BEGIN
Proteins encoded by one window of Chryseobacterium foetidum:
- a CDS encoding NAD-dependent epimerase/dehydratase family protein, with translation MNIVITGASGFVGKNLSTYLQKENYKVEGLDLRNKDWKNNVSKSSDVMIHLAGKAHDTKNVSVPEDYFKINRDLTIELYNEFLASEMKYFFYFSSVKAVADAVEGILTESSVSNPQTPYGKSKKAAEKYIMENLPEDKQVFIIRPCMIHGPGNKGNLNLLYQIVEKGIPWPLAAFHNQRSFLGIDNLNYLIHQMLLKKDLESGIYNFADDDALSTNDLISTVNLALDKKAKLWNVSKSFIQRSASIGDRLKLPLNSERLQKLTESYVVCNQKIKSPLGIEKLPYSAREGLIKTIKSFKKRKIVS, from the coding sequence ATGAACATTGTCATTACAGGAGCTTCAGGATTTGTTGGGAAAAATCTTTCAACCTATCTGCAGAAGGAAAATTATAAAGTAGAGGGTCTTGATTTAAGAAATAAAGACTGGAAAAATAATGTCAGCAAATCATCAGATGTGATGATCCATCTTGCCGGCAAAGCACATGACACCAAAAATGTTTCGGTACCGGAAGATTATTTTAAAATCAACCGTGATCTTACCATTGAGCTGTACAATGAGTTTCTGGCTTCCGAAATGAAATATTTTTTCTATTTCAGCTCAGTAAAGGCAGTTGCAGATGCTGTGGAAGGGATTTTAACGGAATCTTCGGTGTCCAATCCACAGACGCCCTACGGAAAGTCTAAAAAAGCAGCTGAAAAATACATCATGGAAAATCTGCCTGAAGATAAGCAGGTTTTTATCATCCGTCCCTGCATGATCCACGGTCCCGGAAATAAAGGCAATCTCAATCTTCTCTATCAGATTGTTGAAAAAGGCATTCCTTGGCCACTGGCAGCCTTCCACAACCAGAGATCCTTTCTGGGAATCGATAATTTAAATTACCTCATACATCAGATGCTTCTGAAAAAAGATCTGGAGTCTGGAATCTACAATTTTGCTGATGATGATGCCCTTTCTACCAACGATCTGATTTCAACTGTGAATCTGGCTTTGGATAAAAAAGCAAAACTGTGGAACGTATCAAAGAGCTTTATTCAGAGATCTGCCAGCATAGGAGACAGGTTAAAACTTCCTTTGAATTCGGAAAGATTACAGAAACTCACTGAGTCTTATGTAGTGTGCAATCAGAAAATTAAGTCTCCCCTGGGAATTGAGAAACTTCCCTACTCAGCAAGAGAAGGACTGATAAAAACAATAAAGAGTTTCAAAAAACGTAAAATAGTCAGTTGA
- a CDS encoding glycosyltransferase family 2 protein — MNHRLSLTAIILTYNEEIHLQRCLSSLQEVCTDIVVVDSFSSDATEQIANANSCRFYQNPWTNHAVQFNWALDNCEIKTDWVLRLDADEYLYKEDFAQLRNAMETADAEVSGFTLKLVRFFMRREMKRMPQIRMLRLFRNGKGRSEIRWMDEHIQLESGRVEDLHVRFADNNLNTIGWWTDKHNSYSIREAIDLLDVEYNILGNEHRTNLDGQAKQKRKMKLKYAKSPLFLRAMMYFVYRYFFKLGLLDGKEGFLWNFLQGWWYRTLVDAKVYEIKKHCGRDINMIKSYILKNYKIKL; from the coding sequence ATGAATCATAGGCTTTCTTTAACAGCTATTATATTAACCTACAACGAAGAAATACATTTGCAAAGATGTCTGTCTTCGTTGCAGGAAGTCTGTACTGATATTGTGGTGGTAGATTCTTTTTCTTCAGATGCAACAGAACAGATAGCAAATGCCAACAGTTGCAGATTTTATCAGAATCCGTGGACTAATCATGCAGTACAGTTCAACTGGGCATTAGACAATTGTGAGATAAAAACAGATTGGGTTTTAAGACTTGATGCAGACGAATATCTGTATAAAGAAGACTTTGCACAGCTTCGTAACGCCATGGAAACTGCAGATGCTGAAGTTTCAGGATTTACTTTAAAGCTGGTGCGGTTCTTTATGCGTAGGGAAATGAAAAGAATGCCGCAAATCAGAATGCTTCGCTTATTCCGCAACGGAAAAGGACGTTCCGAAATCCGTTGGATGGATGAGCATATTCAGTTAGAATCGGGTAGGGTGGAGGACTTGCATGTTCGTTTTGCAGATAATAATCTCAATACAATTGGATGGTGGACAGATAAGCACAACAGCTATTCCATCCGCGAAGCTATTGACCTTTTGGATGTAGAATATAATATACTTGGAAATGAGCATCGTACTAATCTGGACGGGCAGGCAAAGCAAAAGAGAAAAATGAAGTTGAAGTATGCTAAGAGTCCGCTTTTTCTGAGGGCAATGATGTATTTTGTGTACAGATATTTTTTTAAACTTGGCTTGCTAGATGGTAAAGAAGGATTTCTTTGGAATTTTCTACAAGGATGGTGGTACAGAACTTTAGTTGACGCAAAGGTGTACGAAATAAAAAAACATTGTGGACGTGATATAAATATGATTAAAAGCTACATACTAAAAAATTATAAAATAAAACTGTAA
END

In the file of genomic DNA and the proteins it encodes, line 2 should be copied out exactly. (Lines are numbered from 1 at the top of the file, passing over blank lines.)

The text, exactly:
- a CDS encoding NAD-dependent epimerase/dehydratase family protein, with translation MNIVITGASGFVGKNLSTYLQKENYKVEGLDLRNKDWKNNVSKSSDVMIHLAGKAHDTKNVSVPEDYFKINRDLTIELYNEFLASEMKYFFYFSSVKAVADAVEGILTESSVSNPQTPYGKSKKAAEKYIMENLPEDKQVFIIRPCMIHGPGNKGNLNLLYQIVEKGIPWPLAAFHNQRSFLGIDNLNYLIHQMLLKKDLESGIYNFADDDALSTNDLISTVNLALDKKAKLWNVSKSFIQRSASIGDRLKLPLNSERLQKLTESYVVCNQKIKSPLGIEKLPYSAREGLIKTIKSFKKRKIVS, from the coding sequence ATGAACATTGTCATTACAGGAGCTTCAGGATTTGTTGGGAAAAATCTTTCAACCTATCTGCAGAAGGAAAATTATAAAGTAGAGGGTCTTGATTTAAGAAATAAAGACTGGAAAAATAATGTCAGCAAATCATCAGATGTGATGATCCATCTTGCCGGCAAAGCACATGACACCAAAAATGTTTCGGTACCGGAAGATTATTTTAAAATCAACCGTGATCTTACCATTGAGCTGTACAATGAGTTTCTGGCTTCCGAAATGAAATATTTTTTCTATTTCAGCTCAGTAAAGGCAGTTGCAGATGCTGTGGAAGGGATTTTAACGGAATCTTCGGTGTCCAATCCACAGACGCCCTACGGAAAGTCTAAAAAAGCAGCTGAAAAATACATCATGGAAAATCTGCCTGAAGATAAGCAGGTTTTTATCATCCGTCCCTGCATGATCCACGGTCCCGGAAATAAAGGCAATCTCAATCTTCTCTATCAGATTGTTGAAAAAGGCATTCCTTGGCCACTGGCAGCCTTCCACAACCAGAGATCCTTTCTGGGAATCGATAATTTAAATTACCTCATACATCAGATGCTTCTGAAAAAAGATCTGGAGTCTGGAATCTACAATTTTGCTGATGATGATGCCCTTTCTACCAACGATCTGATTTCAACTGTGAATCTGGCTTTGGATAAAAAAGCAAAACTGTGGAACGTATCAAAGAGCTTTATTCAGAGATCTGCCAGCATAGGAGACAGGTTAAAACTTCCTTTGAATTCGGAAAGATTACAGAAACTCACTGAGTCTTATGTAGTGTGCAATCAGAAAATTAAGTCTCCCCTGGGAATTGAGAAACTTCCCTACTCAGCAAGAGAAGGACTGATAAAAACAATAAAGAGTTTCAAAAAACGTAAAATAGTCAGTTGA